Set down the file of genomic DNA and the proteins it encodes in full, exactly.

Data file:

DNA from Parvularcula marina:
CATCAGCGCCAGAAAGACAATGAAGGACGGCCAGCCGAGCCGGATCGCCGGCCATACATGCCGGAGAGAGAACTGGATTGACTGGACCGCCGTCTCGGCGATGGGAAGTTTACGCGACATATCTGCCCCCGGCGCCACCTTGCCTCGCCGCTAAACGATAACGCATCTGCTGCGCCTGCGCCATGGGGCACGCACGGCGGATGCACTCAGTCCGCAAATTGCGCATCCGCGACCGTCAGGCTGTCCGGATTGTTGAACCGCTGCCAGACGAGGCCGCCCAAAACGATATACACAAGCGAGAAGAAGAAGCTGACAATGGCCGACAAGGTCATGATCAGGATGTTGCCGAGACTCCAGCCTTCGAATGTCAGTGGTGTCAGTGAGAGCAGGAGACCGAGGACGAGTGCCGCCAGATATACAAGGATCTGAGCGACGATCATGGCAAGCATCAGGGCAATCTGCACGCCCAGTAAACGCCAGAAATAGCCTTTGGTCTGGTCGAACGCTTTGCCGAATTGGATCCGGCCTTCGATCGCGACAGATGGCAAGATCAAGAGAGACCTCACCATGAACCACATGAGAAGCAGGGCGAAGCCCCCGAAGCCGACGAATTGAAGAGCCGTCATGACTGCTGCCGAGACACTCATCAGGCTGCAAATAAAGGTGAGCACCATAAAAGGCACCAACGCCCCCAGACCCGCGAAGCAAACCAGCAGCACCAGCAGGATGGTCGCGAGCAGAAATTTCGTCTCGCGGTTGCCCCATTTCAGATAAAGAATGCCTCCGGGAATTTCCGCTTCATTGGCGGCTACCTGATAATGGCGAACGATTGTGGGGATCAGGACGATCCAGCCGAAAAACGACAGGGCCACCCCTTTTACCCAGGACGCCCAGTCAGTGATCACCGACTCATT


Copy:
DNA from Parvularcula marina:
CATCAGCGCCAGAAAGACAATGAAGGACGGCCAGCCGAGCCGGATCGCCGGCCATACATGCCGGAGAGAGAACTGGATTGACTGGACCGCCGTCTCGGCGATGGGAAGTTTACGCGACATATCTGCCCCCGGCGCCACCTTGCCTCGCCGCTAAACGATAACGCATCTGCTGCGCCTGCGCCATGGGGCACGCACGGCGGATGCACTCAGTCCGCAAATTGCGCATCCGCGACCGTCAGGCTGTCCGGATTGTTGAACCGCTGCCAGACGAGGCCGCCCAAAACGATATACACAAGCGAGAAGAAGAAGCTGACAATGGCCGACAAGGTCATGATCAGGATGTTGCCGAGACTCCAGCCTTCGAATGTCAGTGGTGTCAGTGAGAGCAGGAGACCGAGGACGAGTGCCGCCAGATATACAAGGATCTGAGCGACGATCATGGCAAGCATCAGGGCAATCTGCACGCCCAGTAAACGCCAGAAATAGCCTTTGGTCTGGTCGAACGCTTTGCCGAATTGGATCCGGCCTTCGATCGCGACAGATGGCAAGATCAAGAGAGACCTCACCATGAACCACATGAGAAGCAGGGCGAAGCCCCCGAAGCCGACGAATTGAAGAGCCGTCATGACTGCTGCCGAGACACTCATCAGGCTGCAAATAAAGGTGAGCACCATAAAAGGCACCAACGCCCCCAGACCCGCGAAGCAAACCAGCAGCACCAGCAGGATGGTCGCGAGCAGAAATTTCGTCTCGCGGTTGCCCCATTTCAGATAAAGAATGCCTCCGGGAATTTCCGCTTCATTGGCGGCTACCTGATAATGGCGAACGATTGTGGGGATCAGGACGATCCAGCCGAAAAACGACAGGGCCACCCCTTTTACCCAGGACGCCCAGTCAGTGATCACCGACTCATT